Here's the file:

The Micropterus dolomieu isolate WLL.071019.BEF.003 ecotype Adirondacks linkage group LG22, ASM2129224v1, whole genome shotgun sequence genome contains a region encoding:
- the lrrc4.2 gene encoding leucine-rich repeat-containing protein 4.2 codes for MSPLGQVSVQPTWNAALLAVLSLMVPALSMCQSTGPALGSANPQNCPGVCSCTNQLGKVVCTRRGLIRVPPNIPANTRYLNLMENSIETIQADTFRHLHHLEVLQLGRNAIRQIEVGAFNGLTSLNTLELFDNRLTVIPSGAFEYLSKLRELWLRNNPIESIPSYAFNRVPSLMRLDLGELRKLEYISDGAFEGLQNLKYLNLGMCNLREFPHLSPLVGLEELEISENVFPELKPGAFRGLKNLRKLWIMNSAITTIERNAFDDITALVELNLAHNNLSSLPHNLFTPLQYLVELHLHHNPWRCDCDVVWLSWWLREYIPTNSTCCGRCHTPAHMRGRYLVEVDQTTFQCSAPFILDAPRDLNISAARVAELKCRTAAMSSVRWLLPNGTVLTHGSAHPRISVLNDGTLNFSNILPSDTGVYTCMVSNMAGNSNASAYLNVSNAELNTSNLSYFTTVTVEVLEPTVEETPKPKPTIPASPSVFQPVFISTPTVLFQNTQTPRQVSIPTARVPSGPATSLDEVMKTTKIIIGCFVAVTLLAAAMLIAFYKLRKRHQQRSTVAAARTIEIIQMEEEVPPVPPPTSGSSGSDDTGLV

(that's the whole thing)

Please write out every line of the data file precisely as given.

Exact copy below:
The Micropterus dolomieu isolate WLL.071019.BEF.003 ecotype Adirondacks linkage group LG22, ASM2129224v1, whole genome shotgun sequence genome contains a region encoding:
- the lrrc4.2 gene encoding leucine-rich repeat-containing protein 4.2 codes for MSPLGQVSVQPTWNAALLAVLSLMVPALSMCQSTGPALGSANPQNCPGVCSCTNQLGKVVCTRRGLIRVPPNIPANTRYLNLMENSIETIQADTFRHLHHLEVLQLGRNAIRQIEVGAFNGLTSLNTLELFDNRLTVIPSGAFEYLSKLRELWLRNNPIESIPSYAFNRVPSLMRLDLGELRKLEYISDGAFEGLQNLKYLNLGMCNLREFPHLSPLVGLEELEISENVFPELKPGAFRGLKNLRKLWIMNSAITTIERNAFDDITALVELNLAHNNLSSLPHNLFTPLQYLVELHLHHNPWRCDCDVVWLSWWLREYIPTNSTCCGRCHTPAHMRGRYLVEVDQTTFQCSAPFILDAPRDLNISAARVAELKCRTAAMSSVRWLLPNGTVLTHGSAHPRISVLNDGTLNFSNILPSDTGVYTCMVSNMAGNSNASAYLNVSNAELNTSNLSYFTTVTVEVLEPTVEETPKPKPTIPASPSVFQPVFISTPTVLFQNTQTPRQVSIPTARVPSGPATSLDEVMKTTKIIIGCFVAVTLLAAAMLIAFYKLRKRHQQRSTVAAARTIEIIQMEEEVPPVPPPTSGSSGSDDTGLV